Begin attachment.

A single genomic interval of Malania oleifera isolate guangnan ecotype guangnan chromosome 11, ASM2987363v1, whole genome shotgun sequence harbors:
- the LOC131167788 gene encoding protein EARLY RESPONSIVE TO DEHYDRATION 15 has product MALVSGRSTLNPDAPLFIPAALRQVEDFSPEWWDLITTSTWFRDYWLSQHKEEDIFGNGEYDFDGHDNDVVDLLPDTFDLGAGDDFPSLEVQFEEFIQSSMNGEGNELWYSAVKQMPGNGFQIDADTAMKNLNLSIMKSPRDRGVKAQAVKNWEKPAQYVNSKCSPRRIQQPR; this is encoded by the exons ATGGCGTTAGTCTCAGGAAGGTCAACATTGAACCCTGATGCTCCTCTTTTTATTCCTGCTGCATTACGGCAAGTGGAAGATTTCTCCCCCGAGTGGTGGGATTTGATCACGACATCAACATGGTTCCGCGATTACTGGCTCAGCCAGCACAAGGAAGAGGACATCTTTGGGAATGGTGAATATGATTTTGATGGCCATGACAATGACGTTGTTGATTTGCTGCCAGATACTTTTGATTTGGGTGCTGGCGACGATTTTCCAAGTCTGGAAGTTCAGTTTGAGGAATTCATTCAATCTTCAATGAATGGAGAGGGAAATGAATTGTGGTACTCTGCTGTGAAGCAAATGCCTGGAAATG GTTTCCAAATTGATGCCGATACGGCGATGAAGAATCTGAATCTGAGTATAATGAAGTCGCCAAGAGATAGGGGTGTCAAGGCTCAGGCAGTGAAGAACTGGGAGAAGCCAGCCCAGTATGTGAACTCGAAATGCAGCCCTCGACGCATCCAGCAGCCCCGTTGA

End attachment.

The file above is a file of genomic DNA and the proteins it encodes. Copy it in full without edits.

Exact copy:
A single genomic interval of Malania oleifera isolate guangnan ecotype guangnan chromosome 11, ASM2987363v1, whole genome shotgun sequence harbors:
- the LOC131167788 gene encoding protein EARLY RESPONSIVE TO DEHYDRATION 15 has product MALVSGRSTLNPDAPLFIPAALRQVEDFSPEWWDLITTSTWFRDYWLSQHKEEDIFGNGEYDFDGHDNDVVDLLPDTFDLGAGDDFPSLEVQFEEFIQSSMNGEGNELWYSAVKQMPGNGFQIDADTAMKNLNLSIMKSPRDRGVKAQAVKNWEKPAQYVNSKCSPRRIQQPR; this is encoded by the exons ATGGCGTTAGTCTCAGGAAGGTCAACATTGAACCCTGATGCTCCTCTTTTTATTCCTGCTGCATTACGGCAAGTGGAAGATTTCTCCCCCGAGTGGTGGGATTTGATCACGACATCAACATGGTTCCGCGATTACTGGCTCAGCCAGCACAAGGAAGAGGACATCTTTGGGAATGGTGAATATGATTTTGATGGCCATGACAATGACGTTGTTGATTTGCTGCCAGATACTTTTGATTTGGGTGCTGGCGACGATTTTCCAAGTCTGGAAGTTCAGTTTGAGGAATTCATTCAATCTTCAATGAATGGAGAGGGAAATGAATTGTGGTACTCTGCTGTGAAGCAAATGCCTGGAAATG GTTTCCAAATTGATGCCGATACGGCGATGAAGAATCTGAATCTGAGTATAATGAAGTCGCCAAGAGATAGGGGTGTCAAGGCTCAGGCAGTGAAGAACTGGGAGAAGCCAGCCCAGTATGTGAACTCGAAATGCAGCCCTCGACGCATCCAGCAGCCCCGTTGA